Mate recognition in moths : a model of speciation

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dc.contributor.advisor Newcomb, Richard en
dc.contributor.advisor Greenwood, Dave en
dc.contributor.advisor Plummer, Kim en
dc.contributor.author Sirey, Tamara Melissa en
dc.date.accessioned 2020-07-08T05:00:38Z en
dc.date.available 2020-07-08T05:00:38Z en
dc.date.issued 2006 en
dc.identifier.uri http://hdl.handle.net/2292/52194 en
dc.description Full text is available to authenticated members of The University of Auckland only. en
dc.description.abstract Understanding the processes that have given rise to the diversity of organisms that we see on the planet today is an important aspect of evolutionary biology. Central to understanding the molecular processes underlying speciation is the identification of model systems comprising closely related species where the signals underlying diversification events may still be detectable. Recognising an appropriate mate is an essential part of the evolutionary process and may play a pivotal role in speciation events. In the insect world, sex pheromones form the basis of an extremely sensitive and precise mate recognition system where male moths respond only to the sex pheromone produced by a conspecific female. The work presented in this thesis describes the use of the New Zealand native brown-headed and greenheaded leafroller moths, Ctenopseustis and Planotortrix, as a model system to understand the molecular events underlying mate recognition and speciation. Within the Ctenopseustis and Planotortrix genera, the specificity of the sex pheromones is determined solely by differences in the position of a single double bond. We propose that the desaturase enzymes involved in the double bond formation, are likely to play a key role in creating the species-specific sex pheromones. This work presents the isolation of desaturase gene transcripts from two Ctenopseustis and three Planotortrix species. Analysis of these sequences revealed the presence of a desaturase gene family consisting of at least six distinct groups in all species, rather than the presence of individual specialised desaturase genes in each species. The influence of selection on the gene family was investigated using a number of computational approaches. This analysis indicated that the desaturase genes are currently under strong purifying selection, which implies that these genes are under strong structural and functional constraint. Further analysis using lineage selection models revealed a role for positive selection during the formation and functional diversification of the desaturase gene family. Differences in transcriptional regulation of the desaturase gene family between species were investigated by quantitative real-time RT-PCR. This analysis revealed the differential regulation of desaturase gene expression between species and correlates specific desaturase expression with sex pheromone production. Specific methods to determine the precise biochemical function of the desaturases were investigated. Preliminary results indicate the presence of desaturase activities specific to sex pheromone production rather than general lipid metabolism. This work highlights the importance of regulatory networks as an evolutionary mechanism and supports the hypothesis that speciation may occur via changes in regulatory networks controlling key pathways. en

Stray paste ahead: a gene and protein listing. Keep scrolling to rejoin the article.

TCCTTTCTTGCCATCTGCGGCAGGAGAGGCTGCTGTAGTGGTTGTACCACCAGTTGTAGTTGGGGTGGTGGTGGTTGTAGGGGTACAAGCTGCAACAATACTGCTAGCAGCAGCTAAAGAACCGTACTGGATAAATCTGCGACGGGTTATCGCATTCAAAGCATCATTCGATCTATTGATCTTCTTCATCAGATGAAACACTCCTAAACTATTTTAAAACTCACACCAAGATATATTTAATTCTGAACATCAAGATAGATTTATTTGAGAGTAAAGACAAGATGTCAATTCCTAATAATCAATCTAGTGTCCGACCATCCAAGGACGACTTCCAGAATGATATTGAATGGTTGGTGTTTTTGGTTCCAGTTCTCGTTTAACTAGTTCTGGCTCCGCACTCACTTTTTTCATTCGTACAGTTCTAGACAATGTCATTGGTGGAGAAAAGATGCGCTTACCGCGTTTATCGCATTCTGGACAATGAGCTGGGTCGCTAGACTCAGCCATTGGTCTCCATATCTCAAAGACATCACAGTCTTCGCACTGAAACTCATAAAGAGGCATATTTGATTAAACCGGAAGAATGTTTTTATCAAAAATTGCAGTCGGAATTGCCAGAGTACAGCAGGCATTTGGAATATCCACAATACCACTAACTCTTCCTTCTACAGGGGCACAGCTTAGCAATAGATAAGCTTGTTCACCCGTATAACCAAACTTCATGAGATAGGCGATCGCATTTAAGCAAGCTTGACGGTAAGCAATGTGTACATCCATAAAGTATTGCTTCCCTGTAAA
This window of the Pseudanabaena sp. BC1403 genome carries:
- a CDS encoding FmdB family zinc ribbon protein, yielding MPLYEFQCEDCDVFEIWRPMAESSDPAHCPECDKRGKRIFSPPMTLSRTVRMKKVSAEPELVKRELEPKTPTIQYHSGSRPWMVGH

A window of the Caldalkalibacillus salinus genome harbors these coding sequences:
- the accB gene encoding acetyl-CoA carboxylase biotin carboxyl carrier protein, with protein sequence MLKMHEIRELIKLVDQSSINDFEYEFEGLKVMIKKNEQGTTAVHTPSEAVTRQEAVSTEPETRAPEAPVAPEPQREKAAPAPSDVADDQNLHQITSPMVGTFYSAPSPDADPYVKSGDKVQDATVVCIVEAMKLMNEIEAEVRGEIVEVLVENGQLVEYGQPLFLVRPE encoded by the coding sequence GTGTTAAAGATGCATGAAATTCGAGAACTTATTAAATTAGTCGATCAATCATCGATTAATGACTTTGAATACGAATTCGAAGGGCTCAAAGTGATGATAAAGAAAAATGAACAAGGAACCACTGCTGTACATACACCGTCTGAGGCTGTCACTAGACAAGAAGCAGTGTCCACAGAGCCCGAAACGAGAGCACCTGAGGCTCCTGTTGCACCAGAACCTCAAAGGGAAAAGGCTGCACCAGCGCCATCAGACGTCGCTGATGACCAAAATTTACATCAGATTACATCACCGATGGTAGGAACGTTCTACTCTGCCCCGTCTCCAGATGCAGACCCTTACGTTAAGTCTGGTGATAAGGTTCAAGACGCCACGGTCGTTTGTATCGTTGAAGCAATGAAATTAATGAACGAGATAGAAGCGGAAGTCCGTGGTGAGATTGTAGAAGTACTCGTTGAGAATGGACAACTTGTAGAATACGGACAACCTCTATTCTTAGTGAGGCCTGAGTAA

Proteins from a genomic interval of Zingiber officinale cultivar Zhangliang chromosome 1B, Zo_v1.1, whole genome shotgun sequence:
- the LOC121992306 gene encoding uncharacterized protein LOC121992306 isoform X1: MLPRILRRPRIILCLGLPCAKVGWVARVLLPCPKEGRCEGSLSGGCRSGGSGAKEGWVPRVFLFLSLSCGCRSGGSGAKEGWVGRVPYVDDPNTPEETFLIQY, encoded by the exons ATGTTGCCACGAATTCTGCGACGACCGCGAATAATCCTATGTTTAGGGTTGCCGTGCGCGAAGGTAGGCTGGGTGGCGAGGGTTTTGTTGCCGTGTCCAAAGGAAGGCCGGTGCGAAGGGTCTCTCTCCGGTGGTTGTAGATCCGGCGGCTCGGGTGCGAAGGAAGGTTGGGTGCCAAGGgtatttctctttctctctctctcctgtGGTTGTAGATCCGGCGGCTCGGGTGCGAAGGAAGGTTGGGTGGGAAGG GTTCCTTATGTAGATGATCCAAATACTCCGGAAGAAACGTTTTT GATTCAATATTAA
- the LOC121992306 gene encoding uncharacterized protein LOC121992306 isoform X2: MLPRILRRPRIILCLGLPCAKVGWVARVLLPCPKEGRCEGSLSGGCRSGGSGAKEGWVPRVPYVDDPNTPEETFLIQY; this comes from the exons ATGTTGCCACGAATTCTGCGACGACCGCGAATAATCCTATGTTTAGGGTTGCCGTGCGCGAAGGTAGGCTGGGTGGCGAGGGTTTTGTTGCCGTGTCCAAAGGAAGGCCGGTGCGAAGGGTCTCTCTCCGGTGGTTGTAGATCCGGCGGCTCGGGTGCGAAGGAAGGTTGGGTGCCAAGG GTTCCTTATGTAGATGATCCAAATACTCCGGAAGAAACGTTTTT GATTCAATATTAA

dc.publisher ResearchSpace@Auckland en
dc.relation.ispartof PhD Thesis - University of Auckland en
dc.relation.isreferencedby UoA99166976914002091 en
dc.rights Items in ResearchSpace are protected by copyright, with all rights reserved, unless otherwise indicated. en
dc.rights Restricted Item. Full text is available to authenticated members of The University of Auckland only. en
dc.rights.uri https://researchspace.auckland.ac.nz/docs/uoa-docs/rights.htm en
dc.title Mate recognition in moths : a model of speciation en
dc.type Thesis en
thesis.degree.discipline Biological Sciences en
thesis.degree.grantor The University of Auckland en
thesis.degree.level Doctoral en
thesis.degree.name PhD en
dc.rights.holder Copyright: The author en


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